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Psychiatr Serv. 2010 Jul;61(7):725-8. doi: 10.1176/ps.2010.61.7.725.

End-of-life care for veterans with schizophrenia and cancer.

Author information

1
Mental Health Division, Portland Veterans Affairs Medical Center (VAMC), R&D 66, Portland, OR 97207, USA. linda.ganzini@va.gov

Abstract

OBJECTIVE:

This study compared the quality of end-of-life care between veterans with and without schizophrenia who died of cancer in the northwestern United States.

METHODS:

In this cross-sectional study, medical records of 60 veterans with schizophrenia and 196 with no major mental illness who died of cancer were compared on hospice enrollment, palliative and life-sustaining interventions, advance directives, and site of death.

RESULTS:

Among veterans with schizophrenia, 58% had an advance directive, 73% received an opiate before hospice enrollment, 63% had a physician order to forgo cardiopulmonary resuscitation, 55% were hospice enrolled, and 27% died in the hospital. Schizophrenia patients had longer hospice stays (107+/-144 versus 63+/-96 days, p=.05) and more physician orders for life-sustaining treatment (15% versus 5%, p=.006) compared with veterans without mental illness.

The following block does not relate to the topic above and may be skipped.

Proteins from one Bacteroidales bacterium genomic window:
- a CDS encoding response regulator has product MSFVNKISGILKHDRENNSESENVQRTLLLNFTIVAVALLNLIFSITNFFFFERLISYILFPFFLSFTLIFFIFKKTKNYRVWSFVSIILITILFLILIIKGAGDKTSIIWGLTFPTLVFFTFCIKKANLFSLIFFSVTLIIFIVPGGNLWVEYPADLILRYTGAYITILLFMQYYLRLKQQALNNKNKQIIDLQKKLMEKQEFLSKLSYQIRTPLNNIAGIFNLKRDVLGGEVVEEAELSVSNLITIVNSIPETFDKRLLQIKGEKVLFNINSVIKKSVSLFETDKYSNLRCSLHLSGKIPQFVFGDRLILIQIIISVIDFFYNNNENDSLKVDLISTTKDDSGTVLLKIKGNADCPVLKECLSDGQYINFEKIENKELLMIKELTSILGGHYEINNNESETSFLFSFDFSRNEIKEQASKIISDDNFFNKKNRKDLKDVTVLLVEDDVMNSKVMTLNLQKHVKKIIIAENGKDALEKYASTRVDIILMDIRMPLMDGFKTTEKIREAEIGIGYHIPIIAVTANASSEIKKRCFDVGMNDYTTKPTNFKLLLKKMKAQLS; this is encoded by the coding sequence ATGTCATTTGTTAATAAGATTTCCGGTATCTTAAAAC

CONCLUSIONS:

On most measures, veterans with schizophrenia who died of cancer received comparable or better end-of-life care than veterans without mental illness.

PMID:
20592010
DOI:
10.1176/ps.2010.61.7.725
[Indexed for MEDLINE]
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